Writing files in VB6 using Write and Print

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The Write # statement

 

The Write # statement is used to write records with comma-delimited fields to a sequential file. The basic format is:

 

Write#<filenumber>, <variable list>

·         filenumber refers to the file that was Opened As that number (for Output or Append) in the Open statement

·         variable list is a list of variables, separated by commas, which will be written to the file as the fields of each record

 

The Write # statement will automatically enclose string fields in quotes and date fields in pound signs.

 

Example – Writing a comma-delimited record:

Consider the following program segment, which repeatedly prompts the user to enter employee data via the InputBox function in a loop until the user enters nothing for the employee name. The InputBox function automatically converts the user's entries into the target data types. On each pass through the loop, a record containing the data that the user entered is appended to the employee file.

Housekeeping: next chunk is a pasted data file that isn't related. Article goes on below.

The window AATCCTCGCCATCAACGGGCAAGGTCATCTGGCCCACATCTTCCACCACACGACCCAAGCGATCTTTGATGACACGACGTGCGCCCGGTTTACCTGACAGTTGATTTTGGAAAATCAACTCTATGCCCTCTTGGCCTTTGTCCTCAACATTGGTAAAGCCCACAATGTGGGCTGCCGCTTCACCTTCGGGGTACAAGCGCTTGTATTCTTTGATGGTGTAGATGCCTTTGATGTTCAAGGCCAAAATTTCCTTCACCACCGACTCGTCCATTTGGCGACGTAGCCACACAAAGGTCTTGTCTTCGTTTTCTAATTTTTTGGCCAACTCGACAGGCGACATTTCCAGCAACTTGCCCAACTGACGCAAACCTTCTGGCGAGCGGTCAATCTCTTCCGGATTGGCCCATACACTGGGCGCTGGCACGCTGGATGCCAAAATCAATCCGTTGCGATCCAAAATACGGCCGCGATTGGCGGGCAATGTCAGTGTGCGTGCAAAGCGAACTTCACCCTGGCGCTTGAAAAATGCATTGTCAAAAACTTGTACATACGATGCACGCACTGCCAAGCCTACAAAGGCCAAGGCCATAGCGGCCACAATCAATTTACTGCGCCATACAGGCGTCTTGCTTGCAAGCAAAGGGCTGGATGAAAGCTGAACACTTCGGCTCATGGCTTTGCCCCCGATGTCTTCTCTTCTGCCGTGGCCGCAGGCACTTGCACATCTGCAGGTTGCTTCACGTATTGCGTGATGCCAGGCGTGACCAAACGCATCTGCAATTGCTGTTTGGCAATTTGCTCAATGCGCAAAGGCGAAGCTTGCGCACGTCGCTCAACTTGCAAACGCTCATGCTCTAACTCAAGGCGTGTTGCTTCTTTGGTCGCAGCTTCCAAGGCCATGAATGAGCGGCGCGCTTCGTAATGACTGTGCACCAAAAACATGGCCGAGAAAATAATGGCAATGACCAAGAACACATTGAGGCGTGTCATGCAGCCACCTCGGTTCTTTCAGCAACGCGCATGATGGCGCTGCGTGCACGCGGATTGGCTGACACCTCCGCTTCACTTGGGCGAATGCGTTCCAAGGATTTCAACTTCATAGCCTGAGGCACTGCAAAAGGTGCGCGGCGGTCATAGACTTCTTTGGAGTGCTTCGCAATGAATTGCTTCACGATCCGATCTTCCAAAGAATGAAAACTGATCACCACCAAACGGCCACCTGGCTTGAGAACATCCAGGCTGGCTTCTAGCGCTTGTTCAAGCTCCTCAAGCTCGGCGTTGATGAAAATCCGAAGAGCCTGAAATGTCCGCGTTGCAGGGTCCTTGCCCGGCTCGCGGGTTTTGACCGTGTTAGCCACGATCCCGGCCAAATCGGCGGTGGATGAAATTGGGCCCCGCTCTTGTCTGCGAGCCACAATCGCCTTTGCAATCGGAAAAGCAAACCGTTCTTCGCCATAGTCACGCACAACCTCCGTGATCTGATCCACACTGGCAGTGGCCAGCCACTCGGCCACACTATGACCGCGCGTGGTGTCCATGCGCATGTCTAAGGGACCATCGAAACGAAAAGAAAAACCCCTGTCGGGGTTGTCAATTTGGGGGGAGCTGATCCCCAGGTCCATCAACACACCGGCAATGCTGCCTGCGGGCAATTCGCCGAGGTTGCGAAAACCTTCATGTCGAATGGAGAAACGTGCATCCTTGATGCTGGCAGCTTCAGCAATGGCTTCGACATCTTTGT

Dim strEmpFileName As String

Dim strBackSlash As String

Dim intEmpFileNbr As Integer

Dim strEmpName As String

Dim intDeptNbr As Integer

Dim strJobTitle As String

Dim dtmHireDate As Date

Dim sngHrlyRate As Single

strBackSlash = IIf(Right$(App.Path, 1) = "\", "", "\")

strEmpFileName = App.Path & strBackSlash & "EMPLOYEE.DAT"

intEmpFileNbr = FreeFile

Open strEmpFileName For Append As #intEmpFileNbr

' Set up an "input loop" to prompt the user for data.

' "Priming" input:

strEmpName = InputBox("Enter name (or click Cancel to stop):")

' The loop will continue until the user clicks "Cancel" on the InputBox (which

' will cause the result variable of InputBox (strEmpName) to be set to a zero-

' length string ("") ...

Do Until strEmpName = ""

' Prompt the user for each field:

intDeptNbr = InputBox("Enter dept:")

strJobTitle = InputBox("Enter job title:")

dtmHireDate = InputBox("Enter hire date:")

sngHrlyRate = InputBox("Enter hourly rate:")

' Write out the record to the file ...

Write #intEmpFileNbr, strEmpName, intDeptNbr, strJobTitle, dtmHireDate, sngHrlyRate

' Display the contents of the record that was written on the form ...